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Course Description

This course examines the history of China’s borderlands from the second century BCE to the present, with an emphasis on the transformation of the frontiers and buffer zones of the Qing empire into the border regions of territorially bounded Chinese nation-state. This represents an important and often neglected dimension of emergence of the global system of nation-states in the nineteenth and twentieth centuries. It not only affects the peoples and lands of these territories, but also the self-conception of the people in the core regions. We will examine a wide range of geographical areas, such as Taiwan, Mongolia, Tibet, Xinjiang, and Southwest China, in terms of international rivalries, inter-communal relationships, and historical and spatial imaginaries. We will use a variety of approaches such as the theory of the frontier, the history of anthropology, and concepts from the study of nationalism and imperialism to illustrate the problems. 

Land of China

China stretches for about 3,250 miles (5,250 km) from east to west and 3,400 miles (5,500 km) from north to south. Its land frontier is about 12,400 miles (20,000 km) in length, and its coastline extends for some 8,700 miles (14,000 km). The country is bounded by Mongolia to the north; Russia and North Korea to the northeast; the Yellow Sea and the East China Sea to the east; the South China Sea to the southeast; VietnamLaosMyanmar (Burma), IndiaBhutan, and Nepal to the south; Pakistan to the southwest; and AfghanistanTajikistanKyrgyzstan, and Kazakhstan to the west. In addition to the 14 countries that border directly on it, China also faces South Korea and Japan, across the Yellow Sea, and the Philippines, which lie beyond the South China Sea.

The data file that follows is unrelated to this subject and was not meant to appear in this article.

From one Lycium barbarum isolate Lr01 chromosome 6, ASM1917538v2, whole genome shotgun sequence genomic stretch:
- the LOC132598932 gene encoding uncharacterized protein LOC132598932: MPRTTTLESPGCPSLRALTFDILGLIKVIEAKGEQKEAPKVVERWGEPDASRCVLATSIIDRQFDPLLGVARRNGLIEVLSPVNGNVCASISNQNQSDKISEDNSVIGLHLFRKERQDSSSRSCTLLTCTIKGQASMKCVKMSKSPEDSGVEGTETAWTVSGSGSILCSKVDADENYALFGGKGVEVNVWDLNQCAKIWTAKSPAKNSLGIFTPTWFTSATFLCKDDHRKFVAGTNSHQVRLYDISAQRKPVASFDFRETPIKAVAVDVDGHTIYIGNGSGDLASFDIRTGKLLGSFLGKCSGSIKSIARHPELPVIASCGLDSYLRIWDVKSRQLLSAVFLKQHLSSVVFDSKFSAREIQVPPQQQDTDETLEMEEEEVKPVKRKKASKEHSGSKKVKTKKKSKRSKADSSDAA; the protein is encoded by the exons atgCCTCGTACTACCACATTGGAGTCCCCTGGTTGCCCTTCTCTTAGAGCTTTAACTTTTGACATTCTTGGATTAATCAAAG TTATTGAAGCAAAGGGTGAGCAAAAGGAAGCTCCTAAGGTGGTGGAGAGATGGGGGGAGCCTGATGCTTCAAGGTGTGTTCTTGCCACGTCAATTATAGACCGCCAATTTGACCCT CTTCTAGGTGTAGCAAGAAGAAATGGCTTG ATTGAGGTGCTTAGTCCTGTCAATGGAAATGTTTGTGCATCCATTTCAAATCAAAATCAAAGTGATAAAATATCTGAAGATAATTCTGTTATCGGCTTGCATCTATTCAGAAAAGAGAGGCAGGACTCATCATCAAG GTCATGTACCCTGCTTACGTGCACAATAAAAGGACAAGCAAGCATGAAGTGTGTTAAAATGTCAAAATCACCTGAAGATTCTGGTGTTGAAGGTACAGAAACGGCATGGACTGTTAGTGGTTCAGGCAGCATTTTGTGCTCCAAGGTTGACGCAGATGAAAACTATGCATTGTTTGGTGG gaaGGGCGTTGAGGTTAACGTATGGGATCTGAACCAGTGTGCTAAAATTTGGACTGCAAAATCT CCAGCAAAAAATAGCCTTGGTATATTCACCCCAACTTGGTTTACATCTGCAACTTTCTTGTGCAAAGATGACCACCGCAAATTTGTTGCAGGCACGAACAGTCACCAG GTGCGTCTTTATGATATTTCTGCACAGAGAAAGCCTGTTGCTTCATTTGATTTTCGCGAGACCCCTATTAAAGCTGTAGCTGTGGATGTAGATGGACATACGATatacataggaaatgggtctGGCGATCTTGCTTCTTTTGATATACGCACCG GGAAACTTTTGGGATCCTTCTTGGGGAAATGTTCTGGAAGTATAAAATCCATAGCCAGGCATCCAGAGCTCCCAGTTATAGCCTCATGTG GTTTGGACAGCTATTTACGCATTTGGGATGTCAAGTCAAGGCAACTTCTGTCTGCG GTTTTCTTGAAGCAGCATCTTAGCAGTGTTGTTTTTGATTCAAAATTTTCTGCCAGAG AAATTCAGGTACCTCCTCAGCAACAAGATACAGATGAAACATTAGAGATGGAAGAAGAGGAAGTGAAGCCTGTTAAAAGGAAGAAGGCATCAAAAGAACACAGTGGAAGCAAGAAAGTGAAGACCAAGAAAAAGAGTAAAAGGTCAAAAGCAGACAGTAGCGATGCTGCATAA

("China." Britannica Academic, Encyclopædia Britannica, 1 Nov. 2021.

Map (est. time between 1800-1916) from the University of California, San Diego

China. Images, n.d.

Asian & Asian American Studies Librarian

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Julie Wang
LN 2301